MQA-compatible DACs are now available from a number of companies, including Meridian, Mytek, and MSB. The NAD and Bluesound product lines also support MQA, and it should soon be coming to AudioQuest’s DragonFly Red and Black DACs via a firmware upgrade.
How do the streamed Tidal Master albums sound? During my subjective, thoroughly unscientific listening tests using a laptop and a DragonFly Black DAC, I found the sound quality overall to be very good. Classic rock tracks like the title track of Black Sabbath, from the band’s 1970 album, and “Guinevere,” from Crosby, Stills & Nash, displayed all the warmth, detail, and presence that I recall from the days when I used to spin them on vinyl. Other selections I played, from jazz pianist Brad Mehldau and folk-rock band Calexico, sounded as good as my HDtracks downloads of those recordings.
Similar to my experiences in sampling the HDtracks library, however, the sound quality of specific titles proved a mixed bag. For example, during listening comparisons between physical discs and Tidal Master versions of the same recordings, I found that a Mark Lanegan CD, Whiskey for the Holy Ghost, sounded exactly the same, while Emmylou Harris’s Wrecking Ball sounded better on CD. Meanwhile, “Heart of the Sunrise,” from Yes’s Fragile, had better sound quality when streamed from Tidal than the same track from a DVD-Audio version of the album. Go figure.
Pandora’s hi-rez box
That HRA streaming arrived first via Tidal should be no surprise -- Tidal has offered audiophile users a lossless, CD-quality FLAC streaming option ever since its launch, in 2014. But despite Tidal’s storefront emphasis on pop and hip-hop, it’s the smallest of the major music streaming services, with owner/artist Jay Z claiming three million subscribers. (A recent report from a media outlet in Norway, Tidal’s home base, put the actual number at under one million.) What really needs to happen for HRA to enter the mainstream is availability on Spotify or Apple Music, which respectively have 40 million and 20 million subscribers. Neither service has announced plans to support hi-rez, let alone lossless CD-quality streaming, however.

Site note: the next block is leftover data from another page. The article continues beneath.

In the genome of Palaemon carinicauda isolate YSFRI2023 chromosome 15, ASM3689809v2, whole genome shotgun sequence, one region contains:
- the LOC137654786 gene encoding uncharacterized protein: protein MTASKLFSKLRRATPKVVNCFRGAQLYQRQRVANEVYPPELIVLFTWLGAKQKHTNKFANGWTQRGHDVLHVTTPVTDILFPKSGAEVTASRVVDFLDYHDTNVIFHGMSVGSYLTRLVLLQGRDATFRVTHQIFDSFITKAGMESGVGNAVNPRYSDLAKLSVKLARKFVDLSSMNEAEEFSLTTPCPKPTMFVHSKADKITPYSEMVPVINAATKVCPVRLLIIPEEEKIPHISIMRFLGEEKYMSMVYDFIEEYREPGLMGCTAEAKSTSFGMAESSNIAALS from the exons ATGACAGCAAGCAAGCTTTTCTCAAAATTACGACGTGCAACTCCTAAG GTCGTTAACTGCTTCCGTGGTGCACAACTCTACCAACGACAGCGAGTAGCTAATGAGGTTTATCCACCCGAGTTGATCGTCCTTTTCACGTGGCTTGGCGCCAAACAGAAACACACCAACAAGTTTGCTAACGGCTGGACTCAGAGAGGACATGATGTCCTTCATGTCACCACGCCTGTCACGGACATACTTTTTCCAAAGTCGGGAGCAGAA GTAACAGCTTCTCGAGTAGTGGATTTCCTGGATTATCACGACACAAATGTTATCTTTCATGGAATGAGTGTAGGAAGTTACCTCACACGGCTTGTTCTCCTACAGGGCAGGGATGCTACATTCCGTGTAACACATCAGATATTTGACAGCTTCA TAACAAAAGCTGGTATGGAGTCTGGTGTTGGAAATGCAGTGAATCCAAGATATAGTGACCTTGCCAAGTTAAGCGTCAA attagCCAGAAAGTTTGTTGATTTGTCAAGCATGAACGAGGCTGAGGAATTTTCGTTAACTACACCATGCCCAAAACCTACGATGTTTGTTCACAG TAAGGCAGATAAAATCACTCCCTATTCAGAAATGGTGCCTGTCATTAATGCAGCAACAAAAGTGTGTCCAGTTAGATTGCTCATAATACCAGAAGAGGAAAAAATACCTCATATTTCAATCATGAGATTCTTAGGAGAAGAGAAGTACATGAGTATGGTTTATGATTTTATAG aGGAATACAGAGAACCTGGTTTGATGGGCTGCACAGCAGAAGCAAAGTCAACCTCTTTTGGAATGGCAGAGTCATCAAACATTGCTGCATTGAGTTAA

One major streaming player that did come out swinging in support of HRA at the Vegas DEG event was Pandora, a service used by 81 million people worldwide. Only 4.4 million of those are paying subscribers, however -- presumably, the sort of user who might care about better-than-MP3-quality sound. Which begs the question: Do users of services other than Tidal, with its dedicated base of audiophile listeners, even care about HRA?
Examined in the harsh light of day, a campaign to sell millennials on the magic of HRA ultimately seems a misguided concept. I don’t claim to know the millennial mindset, but the people I do know who fit that label have mobile listening habits. It’s all about the phone, and the headphones that plug into the phone -- or connect with it via Bluetooth. In that context, MQA, with its ability to package studio-quality audio for delivery over mobile networks (as opposed to home networks, where bandwidth isn’t a big issue), makes sense. But will mass-market listeners embrace HRA streaming? Unless it happens on Spotify, I don’t see it happening at all. In the meantime, you’ll find me comfortably seated in my niche, listening to Tidal Masters tracks streamed through a laptop connected to my stereo. And Sprint has just fronted Jay Z $600 million, so Tidal isn’t going anywhere -- for now.
. . . Al Griffin